That was taken from the album L’Apogée (a No.1 in both France and Belgium), which spawned other hit singles, including this one, which seems to have an educational theme. Are they sitting for their Brevet?

Ok, last song. The lyrics are on this clip. Study them carefully then answer the questions below to see if you are worthy of a diplome.

Diplome National du Brevet
Serie Generale
Session 2014
Epreuve de Franglais

  1. What do mothers, fathers, motherhood and fatherhood symbolise in this text?
  2. Write a 300-word Freudian analysis of the “Ohohohoh” refrain.
  3. Who would make a better rapper – Camus, Hugo or Maupassant?
  4. Does the French national football team wear too much bling bling?
  5. What problems do adults have? Limit your list to no more than 500 and offer solutions to half of them.
  6. Which comes first, the chicken or l’oeuf?
  7. The name Sexion d’assaut is a play on “section d’assaut” – the assault section (of a platoon etc). Think of 15 other words in which sec could be changed to sex and then use them to argue why we should make love, not war.
  8. Why do rappers flap their hands so much? Give your answers in sign language and post them on YouTube.
  9. Who should be the next white member of Sexion d’Assaut – Charles Aznavour, Plastique Bertrand, Gerard Depardieu, Renaud or Nicolas Sarkozy?
  10. Think of a 10th question then write it in the box below. Bernard’s grey cells have gone to sleep and the rest of his body wants to do the same. Bonne nuit!.


Straight to No.1 – the Renaud revival is in full swing

A fortnight ago I wrote in anticipation of a revival of interest in the music of the great French gruff one, Renaud. More specifically, that 15 artists under the moniker of La Bande à Renaud had recorded his best-known songs on an album, and that the first single from it, Mistral Gagnant by Coeur de Pirate, had entered the French top 50.

The following week the signs weren’t so good: Mistral Gagnant dropped nine places from 47 to 56. I grew morose. “Bernardo, you are out of touch,” I told myself. “You’re living in the past. Nobody likes Renaud anymore.”

Wrong, wrong, wrong! The album has just debuted at No. 1 on the French chart, and Mistral Gagnant has zoomed into the top 20 singles – at number 13, actually. “Bernardo, you’re bloody brilliant,” I now tell myself. “You are so on the ball. You don’t just anticipate trends, you don’t just set trends, you’re, like, so far ahead the Hubble telescope has trouble tracking you. Take a bow, Bernardo!” (Long pause while Bernardo tries to take a bow but his big stomach gets in the way and it’s all a bit of a strain).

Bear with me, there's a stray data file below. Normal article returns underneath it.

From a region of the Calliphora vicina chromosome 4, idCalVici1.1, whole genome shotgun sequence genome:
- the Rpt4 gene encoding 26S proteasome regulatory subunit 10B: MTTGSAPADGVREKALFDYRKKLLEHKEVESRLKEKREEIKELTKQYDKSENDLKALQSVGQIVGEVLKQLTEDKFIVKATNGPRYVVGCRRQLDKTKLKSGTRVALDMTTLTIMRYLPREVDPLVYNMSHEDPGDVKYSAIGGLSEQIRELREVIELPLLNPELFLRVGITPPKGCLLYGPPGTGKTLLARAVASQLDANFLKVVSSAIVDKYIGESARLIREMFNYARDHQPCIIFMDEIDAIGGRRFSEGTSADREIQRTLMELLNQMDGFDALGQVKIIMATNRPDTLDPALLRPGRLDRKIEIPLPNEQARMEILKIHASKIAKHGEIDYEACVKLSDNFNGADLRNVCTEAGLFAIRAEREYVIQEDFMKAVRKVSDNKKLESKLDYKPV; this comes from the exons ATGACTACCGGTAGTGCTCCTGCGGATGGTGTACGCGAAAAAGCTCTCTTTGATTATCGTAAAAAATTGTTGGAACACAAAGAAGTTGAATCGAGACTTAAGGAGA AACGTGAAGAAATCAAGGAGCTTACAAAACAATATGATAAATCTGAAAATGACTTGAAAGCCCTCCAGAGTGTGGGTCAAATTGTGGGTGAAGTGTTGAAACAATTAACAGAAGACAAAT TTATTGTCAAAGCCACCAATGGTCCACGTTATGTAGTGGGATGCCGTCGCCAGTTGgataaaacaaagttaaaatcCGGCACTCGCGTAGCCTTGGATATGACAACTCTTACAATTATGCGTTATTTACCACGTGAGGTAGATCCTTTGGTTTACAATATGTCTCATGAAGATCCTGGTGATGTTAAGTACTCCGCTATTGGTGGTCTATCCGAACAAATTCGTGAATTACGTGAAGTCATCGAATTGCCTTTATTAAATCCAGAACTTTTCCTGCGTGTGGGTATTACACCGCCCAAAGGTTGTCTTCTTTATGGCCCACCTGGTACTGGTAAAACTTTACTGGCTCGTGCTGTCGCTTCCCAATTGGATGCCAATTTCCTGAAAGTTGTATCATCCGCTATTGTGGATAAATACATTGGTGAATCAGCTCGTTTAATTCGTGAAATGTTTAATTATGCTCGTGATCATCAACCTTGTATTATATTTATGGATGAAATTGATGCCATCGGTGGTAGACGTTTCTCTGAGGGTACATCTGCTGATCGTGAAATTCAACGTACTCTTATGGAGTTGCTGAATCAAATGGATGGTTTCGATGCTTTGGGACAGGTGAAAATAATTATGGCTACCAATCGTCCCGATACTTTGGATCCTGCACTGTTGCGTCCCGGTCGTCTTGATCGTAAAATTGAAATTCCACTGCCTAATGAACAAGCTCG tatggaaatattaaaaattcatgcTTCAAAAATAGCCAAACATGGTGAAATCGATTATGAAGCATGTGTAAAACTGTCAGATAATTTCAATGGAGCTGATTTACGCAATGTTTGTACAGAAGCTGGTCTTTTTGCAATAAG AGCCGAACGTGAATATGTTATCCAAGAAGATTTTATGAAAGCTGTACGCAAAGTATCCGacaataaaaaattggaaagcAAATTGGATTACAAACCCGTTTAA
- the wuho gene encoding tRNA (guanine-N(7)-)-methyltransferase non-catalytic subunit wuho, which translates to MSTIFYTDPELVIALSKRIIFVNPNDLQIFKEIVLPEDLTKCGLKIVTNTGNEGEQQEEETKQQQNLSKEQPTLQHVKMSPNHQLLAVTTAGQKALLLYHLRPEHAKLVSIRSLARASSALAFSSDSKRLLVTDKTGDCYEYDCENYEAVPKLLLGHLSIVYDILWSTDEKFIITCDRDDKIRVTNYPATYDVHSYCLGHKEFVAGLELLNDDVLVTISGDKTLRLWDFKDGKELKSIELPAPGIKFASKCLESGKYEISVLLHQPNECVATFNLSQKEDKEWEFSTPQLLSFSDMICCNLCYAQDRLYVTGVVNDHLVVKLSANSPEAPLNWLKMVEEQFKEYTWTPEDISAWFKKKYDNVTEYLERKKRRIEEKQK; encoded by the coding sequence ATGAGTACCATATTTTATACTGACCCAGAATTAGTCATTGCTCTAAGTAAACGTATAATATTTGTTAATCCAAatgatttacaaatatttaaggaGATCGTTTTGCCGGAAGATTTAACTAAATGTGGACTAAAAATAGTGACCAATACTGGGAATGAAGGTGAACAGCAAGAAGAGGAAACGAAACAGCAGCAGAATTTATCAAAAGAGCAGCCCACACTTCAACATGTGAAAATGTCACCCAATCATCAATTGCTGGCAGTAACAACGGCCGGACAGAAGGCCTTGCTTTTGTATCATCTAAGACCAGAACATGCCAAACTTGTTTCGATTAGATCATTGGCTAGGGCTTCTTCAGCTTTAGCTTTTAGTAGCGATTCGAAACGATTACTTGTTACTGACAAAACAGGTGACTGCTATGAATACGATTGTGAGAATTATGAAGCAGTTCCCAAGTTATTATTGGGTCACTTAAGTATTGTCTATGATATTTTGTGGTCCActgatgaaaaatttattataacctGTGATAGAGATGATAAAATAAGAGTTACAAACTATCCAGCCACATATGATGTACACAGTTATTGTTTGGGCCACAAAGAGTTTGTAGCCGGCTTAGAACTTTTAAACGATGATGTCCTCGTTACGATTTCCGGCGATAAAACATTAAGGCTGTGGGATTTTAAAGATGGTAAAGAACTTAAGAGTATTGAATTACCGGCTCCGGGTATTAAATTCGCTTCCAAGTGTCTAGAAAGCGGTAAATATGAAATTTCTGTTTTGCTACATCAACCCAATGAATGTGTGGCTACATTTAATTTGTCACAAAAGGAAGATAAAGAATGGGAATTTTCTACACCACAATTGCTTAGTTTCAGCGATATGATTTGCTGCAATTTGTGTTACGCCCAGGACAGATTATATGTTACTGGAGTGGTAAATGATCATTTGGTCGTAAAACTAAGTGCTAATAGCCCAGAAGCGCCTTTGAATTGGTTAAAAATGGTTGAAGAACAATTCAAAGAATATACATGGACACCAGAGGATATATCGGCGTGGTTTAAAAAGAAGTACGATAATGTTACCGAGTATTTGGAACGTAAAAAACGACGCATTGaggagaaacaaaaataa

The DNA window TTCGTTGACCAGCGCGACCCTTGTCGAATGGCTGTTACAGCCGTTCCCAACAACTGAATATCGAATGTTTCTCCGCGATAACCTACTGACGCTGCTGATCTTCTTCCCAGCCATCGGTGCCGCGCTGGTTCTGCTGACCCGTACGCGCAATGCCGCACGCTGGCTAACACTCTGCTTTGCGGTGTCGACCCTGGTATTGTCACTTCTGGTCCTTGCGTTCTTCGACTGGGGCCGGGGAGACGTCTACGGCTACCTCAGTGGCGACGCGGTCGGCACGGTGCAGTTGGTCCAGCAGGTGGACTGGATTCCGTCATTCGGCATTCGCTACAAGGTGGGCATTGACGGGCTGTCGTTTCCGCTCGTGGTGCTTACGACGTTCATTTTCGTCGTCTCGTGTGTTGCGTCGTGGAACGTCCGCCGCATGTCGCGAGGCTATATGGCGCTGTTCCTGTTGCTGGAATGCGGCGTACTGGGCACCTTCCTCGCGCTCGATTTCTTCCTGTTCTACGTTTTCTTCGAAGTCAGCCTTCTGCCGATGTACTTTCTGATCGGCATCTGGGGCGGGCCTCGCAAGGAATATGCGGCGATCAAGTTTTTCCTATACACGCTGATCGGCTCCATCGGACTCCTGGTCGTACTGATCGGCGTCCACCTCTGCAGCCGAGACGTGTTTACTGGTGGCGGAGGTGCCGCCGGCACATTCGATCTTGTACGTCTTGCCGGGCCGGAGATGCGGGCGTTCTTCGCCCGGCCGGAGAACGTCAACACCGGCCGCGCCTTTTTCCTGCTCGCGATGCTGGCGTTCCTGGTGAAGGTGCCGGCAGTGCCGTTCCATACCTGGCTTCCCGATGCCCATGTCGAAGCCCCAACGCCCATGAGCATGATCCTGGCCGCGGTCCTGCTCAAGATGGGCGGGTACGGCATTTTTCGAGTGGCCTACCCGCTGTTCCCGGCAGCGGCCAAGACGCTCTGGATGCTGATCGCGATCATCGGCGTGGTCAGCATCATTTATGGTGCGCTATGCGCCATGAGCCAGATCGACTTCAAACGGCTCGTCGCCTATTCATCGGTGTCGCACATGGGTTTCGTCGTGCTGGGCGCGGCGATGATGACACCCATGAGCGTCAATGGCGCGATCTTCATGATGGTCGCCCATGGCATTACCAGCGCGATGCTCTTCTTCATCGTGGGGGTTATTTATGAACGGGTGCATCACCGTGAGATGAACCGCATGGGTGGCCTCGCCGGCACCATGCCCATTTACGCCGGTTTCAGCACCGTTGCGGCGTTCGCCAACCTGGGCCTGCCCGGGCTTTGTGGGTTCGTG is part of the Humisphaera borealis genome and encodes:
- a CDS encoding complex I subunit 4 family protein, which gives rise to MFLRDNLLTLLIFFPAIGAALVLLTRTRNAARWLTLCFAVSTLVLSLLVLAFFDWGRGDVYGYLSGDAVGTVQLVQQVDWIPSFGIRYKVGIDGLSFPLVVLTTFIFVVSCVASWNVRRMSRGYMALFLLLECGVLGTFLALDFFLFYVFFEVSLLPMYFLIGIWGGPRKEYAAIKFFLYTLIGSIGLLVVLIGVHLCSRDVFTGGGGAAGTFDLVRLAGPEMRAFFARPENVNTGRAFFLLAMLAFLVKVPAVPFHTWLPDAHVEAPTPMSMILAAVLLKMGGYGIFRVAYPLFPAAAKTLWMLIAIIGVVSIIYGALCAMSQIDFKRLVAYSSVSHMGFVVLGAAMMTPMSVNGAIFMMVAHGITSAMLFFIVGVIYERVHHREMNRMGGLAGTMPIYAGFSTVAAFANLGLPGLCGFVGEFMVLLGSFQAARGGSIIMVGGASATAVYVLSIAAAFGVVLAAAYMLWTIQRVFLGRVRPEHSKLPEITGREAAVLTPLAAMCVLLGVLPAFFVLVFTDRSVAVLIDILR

Here is an extract of the details from the French music charts blog:

  • We have a brand new Number One in this week’s French albums chart, as La Bande A Renaud enters straight to the top. Like the two volumes of Génération Goldman for Jean-Jacques Goldman, some artists (such as Coeur De Pirate, Jean-Louis Aubert, Nolwenn Leroy, or Carla Bruni to name a few) sing Renaud‘s best-known songs. Since the first French albums chart was published in January 1985, Renaud got six chart-topping LPs, with Mistral Gagnant (for four weeks in January 1986), Putain De Camion (for two weeks in April 1988), A La Belle De Mai (for two weeks in November 1994), Boucan D’Enfer (for five weeks in June and August 2002), Rouge Sang (for two weeks in October 2006), and Molly Malone Balade Irlandaise (for two weeks in November and December 2009). Renaud‘s compilation Le Plein De Super ! re-enters at number 31.

On the singles chart, another song that I have been raving about, Black M‘s Sur Ma Route, has spent its second week at the top of the charts.

It hasn’t all be great news for La Bande à Renaud, though. The second single from the album, and the one on which they all perform, Dès Que Le Vent Soufflera, conveniently poitioned for you at the top of this post, has barely made an impression – after four weeks on the charts it drops from 96 to 107. Meanwhile, Renaud’s original version of Mistral Gagnant has re-entered the charts at 111. It will be interesting to see whether these songs go up or down next week. You can listen to Coeur de Pirate and Renaut’s new and old versions of Mistral Gagnant here.

For fun, I thought I would chuck in some covers of Renaud’s songs by other artists.

Here the sad ballad, Manu, gets some raw rock treatment from Zephyr 21.

Vanessa Paradis and Maxime Le Forestier did an acclaimed version of Mistral Gagnant way back 1998.

Italian singer Alessio Lega often adapts French songs into Italian, including these three by Renaud.

The Renaud song that seems to be covered most by other artists is Hexagone, (from 1975) probably because of its political venom – it is a sarcastic, brutal assessment of the flaws of the French people, going through their trivial pursuits month by month. On La Bande à Renaud, the task of updating it fell to Nicola Sirkis, the lead singer of Indochine.

There have been rap versions of this too, but for me none beats Renaud’s original. I have chosen a clip whose images will give you some idea of what he’s going on about.